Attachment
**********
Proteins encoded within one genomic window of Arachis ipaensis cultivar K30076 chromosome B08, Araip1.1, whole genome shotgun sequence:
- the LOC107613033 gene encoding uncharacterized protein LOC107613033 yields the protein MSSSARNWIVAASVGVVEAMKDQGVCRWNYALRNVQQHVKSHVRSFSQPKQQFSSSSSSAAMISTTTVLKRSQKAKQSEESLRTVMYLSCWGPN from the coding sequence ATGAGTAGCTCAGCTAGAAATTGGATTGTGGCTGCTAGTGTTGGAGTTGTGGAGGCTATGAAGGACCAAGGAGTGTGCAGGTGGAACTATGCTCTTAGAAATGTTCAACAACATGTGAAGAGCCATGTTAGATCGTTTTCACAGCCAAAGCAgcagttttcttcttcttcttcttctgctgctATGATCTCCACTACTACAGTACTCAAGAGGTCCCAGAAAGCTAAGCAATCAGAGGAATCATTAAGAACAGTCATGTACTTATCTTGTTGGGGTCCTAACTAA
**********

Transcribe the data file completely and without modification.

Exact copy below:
Proteins encoded within one genomic window of Arachis ipaensis cultivar K30076 chromosome B08, Araip1.1, whole genome shotgun sequence:
- the LOC107613033 gene encoding uncharacterized protein LOC107613033 yields the protein MSSSARNWIVAASVGVVEAMKDQGVCRWNYALRNVQQHVKSHVRSFSQPKQQFSSSSSSAAMISTTTVLKRSQKAKQSEESLRTVMYLSCWGPN from the coding sequence ATGAGTAGCTCAGCTAGAAATTGGATTGTGGCTGCTAGTGTTGGAGTTGTGGAGGCTATGAAGGACCAAGGAGTGTGCAGGTGGAACTATGCTCTTAGAAATGTTCAACAACATGTGAAGAGCCATGTTAGATCGTTTTCACAGCCAAAGCAgcagttttcttcttcttcttcttctgctgctATGATCTCCACTACTACAGTACTCAAGAGGTCCCAGAAAGCTAAGCAATCAGAGGAATCATTAAGAACAGTCATGTACTTATCTTGTTGGGGTCCTAACTAA